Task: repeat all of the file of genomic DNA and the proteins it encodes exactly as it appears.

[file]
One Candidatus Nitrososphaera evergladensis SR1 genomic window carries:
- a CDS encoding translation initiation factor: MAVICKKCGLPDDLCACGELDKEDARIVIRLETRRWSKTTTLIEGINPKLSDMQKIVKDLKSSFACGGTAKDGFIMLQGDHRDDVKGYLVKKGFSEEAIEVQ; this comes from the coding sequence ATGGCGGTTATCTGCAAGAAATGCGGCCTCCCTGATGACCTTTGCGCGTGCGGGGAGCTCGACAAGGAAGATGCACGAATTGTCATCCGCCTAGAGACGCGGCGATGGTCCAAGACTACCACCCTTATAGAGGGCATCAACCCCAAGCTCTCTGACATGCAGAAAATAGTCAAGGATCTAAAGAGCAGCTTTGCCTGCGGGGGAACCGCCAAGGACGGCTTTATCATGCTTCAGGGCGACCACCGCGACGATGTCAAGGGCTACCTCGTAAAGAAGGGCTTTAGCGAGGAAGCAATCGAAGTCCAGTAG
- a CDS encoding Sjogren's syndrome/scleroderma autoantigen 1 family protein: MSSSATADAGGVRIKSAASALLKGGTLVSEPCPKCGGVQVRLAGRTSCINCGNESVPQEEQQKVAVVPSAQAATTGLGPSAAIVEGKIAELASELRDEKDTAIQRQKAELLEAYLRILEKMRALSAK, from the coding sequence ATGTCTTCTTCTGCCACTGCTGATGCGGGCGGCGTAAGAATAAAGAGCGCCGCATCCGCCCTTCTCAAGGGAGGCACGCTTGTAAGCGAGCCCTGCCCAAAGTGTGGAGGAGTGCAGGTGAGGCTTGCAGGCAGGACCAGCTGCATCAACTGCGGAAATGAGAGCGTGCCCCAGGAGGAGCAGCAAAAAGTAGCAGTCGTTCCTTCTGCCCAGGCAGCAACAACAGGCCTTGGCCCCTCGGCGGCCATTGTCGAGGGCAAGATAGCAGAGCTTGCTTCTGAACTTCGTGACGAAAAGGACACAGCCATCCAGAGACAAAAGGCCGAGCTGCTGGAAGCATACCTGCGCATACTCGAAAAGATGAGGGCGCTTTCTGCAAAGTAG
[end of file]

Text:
One Candidatus Nitrososphaera evergladensis SR1 genomic window carries:
- a CDS encoding translation initiation factor: MAVICKKCGLPDDLCACGELDKEDARIVIRLETRRWSKTTTLIEGINPKLSDMQKIVKDLKSSFACGGTAKDGFIMLQGDHRDDVKGYLVKKGFSEEAIEVQ; this comes from the coding sequence ATGGCGGTTATCTGCAAGAAATGCGGCCTCCCTGATGACCTTTGCGCGTGCGGGGAGCTCGACAAGGAAGATGCACGAATTGTCATCCGCCTAGAGACGCGGCGATGGTCCAAGACTACCACCCTTATAGAGGGCATCAACCCCAAGCTCTCTGACATGCAGAAAATAGTCAAGGATCTAAAGAGCAGCTTTGCCTGCGGGGGAACCGCCAAGGACGGCTTTATCATGCTTCAGGGCGACCACCGCGACGATGTCAAGGGCTACCTCGTAAAGAAGGGCTTTAGCGAGGAAGCAATCGAAGTCCAGTAG
- a CDS encoding Sjogren's syndrome/scleroderma autoantigen 1 family protein: MSSSATADAGGVRIKSAASALLKGGTLVSEPCPKCGGVQVRLAGRTSCINCGNESVPQEEQQKVAVVPSAQAATTGLGPSAAIVEGKIAELASELRDEKDTAIQRQKAELLEAYLRILEKMRALSAK, from the coding sequence ATGTCTTCTTCTGCCACTGCTGATGCGGGCGGCGTAAGAATAAAGAGCGCCGCATCCGCCCTTCTCAAGGGAGGCACGCTTGTAAGCGAGCCCTGCCCAAAGTGTGGAGGAGTGCAGGTGAGGCTTGCAGGCAGGACCAGCTGCATCAACTGCGGAAATGAGAGCGTGCCCCAGGAGGAGCAGCAAAAAGTAGCAGTCGTTCCTTCTGCCCAGGCAGCAACAACAGGCCTTGGCCCCTCGGCGGCCATTGTCGAGGGCAAGATAGCAGAGCTTGCTTCTGAACTTCGTGACGAAAAGGACACAGCCATCCAGAGACAAAAGGCCGAGCTGCTGGAAGCATACCTGCGCATACTCGAAAAGATGAGGGCGCTTTCTGCAAAGTAG